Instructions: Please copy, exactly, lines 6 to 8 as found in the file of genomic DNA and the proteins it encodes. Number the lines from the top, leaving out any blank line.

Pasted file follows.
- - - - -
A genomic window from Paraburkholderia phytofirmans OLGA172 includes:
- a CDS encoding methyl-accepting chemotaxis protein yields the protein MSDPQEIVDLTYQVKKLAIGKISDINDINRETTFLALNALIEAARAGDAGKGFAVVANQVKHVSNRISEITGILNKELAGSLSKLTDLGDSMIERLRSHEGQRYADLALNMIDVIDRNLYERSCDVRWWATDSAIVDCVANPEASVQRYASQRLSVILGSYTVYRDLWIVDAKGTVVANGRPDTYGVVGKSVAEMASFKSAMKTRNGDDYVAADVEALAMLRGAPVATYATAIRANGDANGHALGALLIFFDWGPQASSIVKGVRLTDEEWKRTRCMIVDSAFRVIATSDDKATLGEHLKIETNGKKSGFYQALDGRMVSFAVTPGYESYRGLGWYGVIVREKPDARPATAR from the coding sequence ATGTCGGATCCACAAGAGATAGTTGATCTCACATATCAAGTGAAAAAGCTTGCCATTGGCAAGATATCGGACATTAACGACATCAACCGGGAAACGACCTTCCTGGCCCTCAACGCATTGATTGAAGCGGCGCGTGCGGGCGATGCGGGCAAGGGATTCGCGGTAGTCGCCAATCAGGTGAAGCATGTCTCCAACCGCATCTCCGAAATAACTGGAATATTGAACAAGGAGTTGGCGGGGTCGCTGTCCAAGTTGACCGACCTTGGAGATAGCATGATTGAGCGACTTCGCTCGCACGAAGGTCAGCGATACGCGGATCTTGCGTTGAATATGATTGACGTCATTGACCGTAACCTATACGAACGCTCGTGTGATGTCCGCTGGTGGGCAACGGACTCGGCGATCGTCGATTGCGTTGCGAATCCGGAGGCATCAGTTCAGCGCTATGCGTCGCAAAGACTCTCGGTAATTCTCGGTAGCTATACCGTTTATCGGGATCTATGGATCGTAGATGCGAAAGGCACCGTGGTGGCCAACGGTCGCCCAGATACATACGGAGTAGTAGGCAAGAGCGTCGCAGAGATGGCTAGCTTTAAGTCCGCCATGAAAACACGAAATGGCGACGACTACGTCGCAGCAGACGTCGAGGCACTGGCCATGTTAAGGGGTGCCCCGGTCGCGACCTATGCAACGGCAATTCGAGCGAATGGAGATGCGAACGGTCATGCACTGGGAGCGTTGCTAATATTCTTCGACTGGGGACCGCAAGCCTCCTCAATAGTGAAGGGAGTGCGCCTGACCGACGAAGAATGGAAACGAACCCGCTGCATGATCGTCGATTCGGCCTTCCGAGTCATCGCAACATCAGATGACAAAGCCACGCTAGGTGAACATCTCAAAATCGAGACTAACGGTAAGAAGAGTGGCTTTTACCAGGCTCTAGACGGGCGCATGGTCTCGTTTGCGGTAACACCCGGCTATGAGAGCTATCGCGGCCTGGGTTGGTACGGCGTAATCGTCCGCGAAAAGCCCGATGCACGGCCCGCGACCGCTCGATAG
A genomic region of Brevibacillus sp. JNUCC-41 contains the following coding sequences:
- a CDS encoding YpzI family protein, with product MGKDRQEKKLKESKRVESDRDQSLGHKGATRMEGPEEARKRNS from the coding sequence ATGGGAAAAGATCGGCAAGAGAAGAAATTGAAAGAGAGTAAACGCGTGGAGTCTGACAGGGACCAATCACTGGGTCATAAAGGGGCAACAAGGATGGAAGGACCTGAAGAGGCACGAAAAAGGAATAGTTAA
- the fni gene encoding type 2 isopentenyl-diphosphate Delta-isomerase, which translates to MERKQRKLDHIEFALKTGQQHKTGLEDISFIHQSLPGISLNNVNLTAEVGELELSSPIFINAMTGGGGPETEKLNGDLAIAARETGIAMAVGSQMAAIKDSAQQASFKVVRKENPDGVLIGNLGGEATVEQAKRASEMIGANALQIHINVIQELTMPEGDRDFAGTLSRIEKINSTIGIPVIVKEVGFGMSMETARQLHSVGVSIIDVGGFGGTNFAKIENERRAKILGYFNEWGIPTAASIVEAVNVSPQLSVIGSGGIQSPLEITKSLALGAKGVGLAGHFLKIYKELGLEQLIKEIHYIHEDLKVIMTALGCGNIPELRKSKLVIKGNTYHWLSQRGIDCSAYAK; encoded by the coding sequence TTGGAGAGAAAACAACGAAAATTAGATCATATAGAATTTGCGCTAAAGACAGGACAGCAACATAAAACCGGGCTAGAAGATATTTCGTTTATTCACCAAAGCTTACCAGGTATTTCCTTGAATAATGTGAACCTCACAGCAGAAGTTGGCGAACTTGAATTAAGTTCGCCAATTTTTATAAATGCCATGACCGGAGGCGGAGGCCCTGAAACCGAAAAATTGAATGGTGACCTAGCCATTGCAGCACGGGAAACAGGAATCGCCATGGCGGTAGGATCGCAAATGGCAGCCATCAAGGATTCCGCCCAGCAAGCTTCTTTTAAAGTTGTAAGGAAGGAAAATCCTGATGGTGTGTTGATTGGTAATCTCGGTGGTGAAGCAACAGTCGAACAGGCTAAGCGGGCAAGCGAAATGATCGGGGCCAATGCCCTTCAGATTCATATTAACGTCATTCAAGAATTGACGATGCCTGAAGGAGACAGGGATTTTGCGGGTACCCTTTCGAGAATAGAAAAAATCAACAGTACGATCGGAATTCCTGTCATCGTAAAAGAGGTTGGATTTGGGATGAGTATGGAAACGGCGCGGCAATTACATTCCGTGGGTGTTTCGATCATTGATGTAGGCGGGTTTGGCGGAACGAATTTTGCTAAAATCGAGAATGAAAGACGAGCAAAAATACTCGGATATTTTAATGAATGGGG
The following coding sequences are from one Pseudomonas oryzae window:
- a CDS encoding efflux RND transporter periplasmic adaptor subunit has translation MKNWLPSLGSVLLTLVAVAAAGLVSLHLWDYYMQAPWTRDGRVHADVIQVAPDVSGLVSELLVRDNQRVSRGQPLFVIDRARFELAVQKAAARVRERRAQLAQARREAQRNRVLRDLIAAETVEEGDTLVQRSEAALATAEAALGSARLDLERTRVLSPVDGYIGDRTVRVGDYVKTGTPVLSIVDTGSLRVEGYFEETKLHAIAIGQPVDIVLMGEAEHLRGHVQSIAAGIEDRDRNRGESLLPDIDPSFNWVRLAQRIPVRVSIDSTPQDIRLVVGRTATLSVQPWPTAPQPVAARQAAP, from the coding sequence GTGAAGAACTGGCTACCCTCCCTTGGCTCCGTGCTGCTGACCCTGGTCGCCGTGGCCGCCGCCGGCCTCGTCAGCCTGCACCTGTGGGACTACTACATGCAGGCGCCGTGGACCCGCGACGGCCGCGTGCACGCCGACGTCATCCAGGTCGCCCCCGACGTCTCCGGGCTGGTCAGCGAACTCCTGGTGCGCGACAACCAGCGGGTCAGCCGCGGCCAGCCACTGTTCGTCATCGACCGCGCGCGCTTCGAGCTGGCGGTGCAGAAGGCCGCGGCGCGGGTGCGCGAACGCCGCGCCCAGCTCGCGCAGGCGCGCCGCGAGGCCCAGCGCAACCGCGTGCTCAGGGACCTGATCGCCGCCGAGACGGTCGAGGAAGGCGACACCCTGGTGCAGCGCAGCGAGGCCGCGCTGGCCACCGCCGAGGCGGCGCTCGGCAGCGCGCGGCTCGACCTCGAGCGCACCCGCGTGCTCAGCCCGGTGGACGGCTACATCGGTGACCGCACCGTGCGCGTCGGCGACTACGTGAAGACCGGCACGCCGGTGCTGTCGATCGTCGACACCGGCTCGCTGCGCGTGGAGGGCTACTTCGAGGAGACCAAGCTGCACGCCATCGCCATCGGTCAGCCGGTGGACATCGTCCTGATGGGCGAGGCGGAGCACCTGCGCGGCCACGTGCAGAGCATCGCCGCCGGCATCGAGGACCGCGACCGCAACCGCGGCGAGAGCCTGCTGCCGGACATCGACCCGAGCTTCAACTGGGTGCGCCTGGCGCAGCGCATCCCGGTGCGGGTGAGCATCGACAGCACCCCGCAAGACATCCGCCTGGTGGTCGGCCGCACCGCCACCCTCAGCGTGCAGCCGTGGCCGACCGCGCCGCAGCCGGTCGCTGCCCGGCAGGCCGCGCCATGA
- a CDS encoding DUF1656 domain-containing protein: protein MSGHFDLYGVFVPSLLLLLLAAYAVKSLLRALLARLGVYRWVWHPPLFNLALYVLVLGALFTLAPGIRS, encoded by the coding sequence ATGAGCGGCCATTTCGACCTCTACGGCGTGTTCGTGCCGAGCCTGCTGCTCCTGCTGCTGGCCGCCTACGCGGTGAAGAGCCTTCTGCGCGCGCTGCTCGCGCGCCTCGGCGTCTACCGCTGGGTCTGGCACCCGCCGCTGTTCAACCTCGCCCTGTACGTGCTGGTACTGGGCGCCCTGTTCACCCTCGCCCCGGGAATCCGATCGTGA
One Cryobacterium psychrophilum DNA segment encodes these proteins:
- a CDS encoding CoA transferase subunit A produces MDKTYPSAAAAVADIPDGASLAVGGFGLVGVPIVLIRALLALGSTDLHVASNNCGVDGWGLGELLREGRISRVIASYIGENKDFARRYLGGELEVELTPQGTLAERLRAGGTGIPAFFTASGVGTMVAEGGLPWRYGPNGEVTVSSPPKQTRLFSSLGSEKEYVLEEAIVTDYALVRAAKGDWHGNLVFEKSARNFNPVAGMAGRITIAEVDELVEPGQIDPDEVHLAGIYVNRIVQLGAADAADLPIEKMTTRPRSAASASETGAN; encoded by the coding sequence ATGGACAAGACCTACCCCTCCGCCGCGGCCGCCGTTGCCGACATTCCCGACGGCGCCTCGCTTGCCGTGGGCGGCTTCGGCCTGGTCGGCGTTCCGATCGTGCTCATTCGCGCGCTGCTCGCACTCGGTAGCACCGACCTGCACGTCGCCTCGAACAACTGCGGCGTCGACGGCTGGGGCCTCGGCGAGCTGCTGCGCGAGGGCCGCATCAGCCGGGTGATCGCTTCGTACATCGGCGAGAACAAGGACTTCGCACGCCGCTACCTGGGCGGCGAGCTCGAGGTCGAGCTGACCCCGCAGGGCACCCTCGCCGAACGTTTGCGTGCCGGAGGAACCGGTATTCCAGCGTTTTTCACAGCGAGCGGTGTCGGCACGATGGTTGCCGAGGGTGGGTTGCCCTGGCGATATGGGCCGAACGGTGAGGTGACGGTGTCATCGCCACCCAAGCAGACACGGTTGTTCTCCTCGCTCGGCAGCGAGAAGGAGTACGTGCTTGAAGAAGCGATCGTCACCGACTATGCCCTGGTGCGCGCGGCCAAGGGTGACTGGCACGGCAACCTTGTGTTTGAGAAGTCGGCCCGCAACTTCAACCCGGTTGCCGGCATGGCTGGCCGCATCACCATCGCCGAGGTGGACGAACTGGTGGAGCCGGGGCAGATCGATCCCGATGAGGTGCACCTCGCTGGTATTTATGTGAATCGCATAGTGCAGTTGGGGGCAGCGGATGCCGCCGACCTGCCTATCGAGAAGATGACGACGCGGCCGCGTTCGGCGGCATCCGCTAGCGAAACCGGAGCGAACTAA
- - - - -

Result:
The following coding sequences are from one Pseudomonas oryzae window:
- a CDS encoding efflux RND transporter periplasmic adaptor subunit has translation MKNWLPSLGSVLLTLVAVAAAGLVSLHLWDYYMQAPWTRDGRVHADVIQVAPDVSGLVSELLVRDNQRVSRGQPLFVIDRARFELAVQKAAARVRERRAQLAQARREAQRNRVLRDLIAAETVEEGDTLVQRSEAALATAEAALGSARLDLERTRVLSPVDGYIGDRTVRVGDYVKTGTPVLSIVDTGSLRVEGYFEETKLHAIAIGQPVDIVLMGEAEHLRGHVQSIAAGIEDRDRNRGESLLPDIDPSFNWVRLAQRIPVRVSIDSTPQDIRLVVGRTATLSVQPWPTAPQPVAARQAAP, from the coding sequence GTGAAGAACTGGCTACCCTCCCTTGGCTCCGTGCTGCTGACCCTGGTCGCCGTGGCCGCCGCCGGCCTCGTCAGCCTGCACCTGTGGGACTACTACATGCAGGCGCCGTGGACCCGCGACGGCCGCGTGCACGCCGACGTCATCCAGGTCGCCCCCGACGTCTCCGGGCTGGTCAGCGAACTCCTGGTGCGCGACAACCAGCGGGTCAGCCGCGGCCAGCCACTGTTCGTCATCGACCGCGCGCGCTTCGAGCTGGCGGTGCAGAAGGCCGCGGCGCGGGTGCGCGAACGCCGCGCCCAGCTCGCGCAGGCGCGCCGCGAGGCCCAGCGCAACCGCGTGCTCAGGGACCTGATCGCCGCCGAGACGGTCGAGGAAGGCGACACCCTGGTGCAGCGCAGCGAGGCCGCGCTGGCCACCGCCGAGGCGGCGCTCGGCAGCGCGCGGCTCGACCTCGAGCGCACCCGCGTGCTCAGCCCGGTGGACGGCTACATCGGTGACCGCACCGTGCGCGTCGGCGACTACGTGAAGACCGGCACGCCGGTGCTGTCGATCGTCGACACCGGCTCGCTGCGCGTGGAGGGCTACTTCGAGGAGACCAAGCTGCACGCCATCGCCATCGGTCAGCCGGTGGACATCGTCCTGATGGGCGAGGCGGAGCACCTGCGCGGCCACGTGCAGAGCATCGCCGCCGGCATCGAGGACCGCGACCGCAACCGCGGCGAGAGCCTGCTGCCGGACATCGACCCGAGCTTCAACTGGGTGCGCCTGGCGCAGCGCATCCCGGTGCGGGTGAGCATCGACAGCACCCCGCAAGACATCCGCCTGGTGGTCGGCCGCACCGCCACCCTCAGCGTGCAGCCGTGGCCGACCGCGCCGCAGCCGGTCGCTGCCCGGCAGGCCGCGCCATGA
- a CDS encoding DUF1656 domain-containing protein: protein MSGHFDLYGVFVPSLLLLLLAAYAVKSLLRALLARLGVYRWVWHPPLFNLALYVLVLGALFTLAPGIRS, encoded by the coding sequence ATGAGCGGCCATTTCGACCTCTACGGCGTGTTCGTGCCGAGCCTGCTGCTCCTGCTGCTGGCCGCCTACGCGGTGAAGAGCCTTCTGCGCGCGCTGCTCGCGCGCCTCGGCGTCTACCGCTGGGTCTGGCACCCGCCGCTGTTCAACCTCGCCCTGTACGTGCTGGTACTGGGCGCCCTGTTCACCCTCGCCCCGGGAATCCGATCGTGA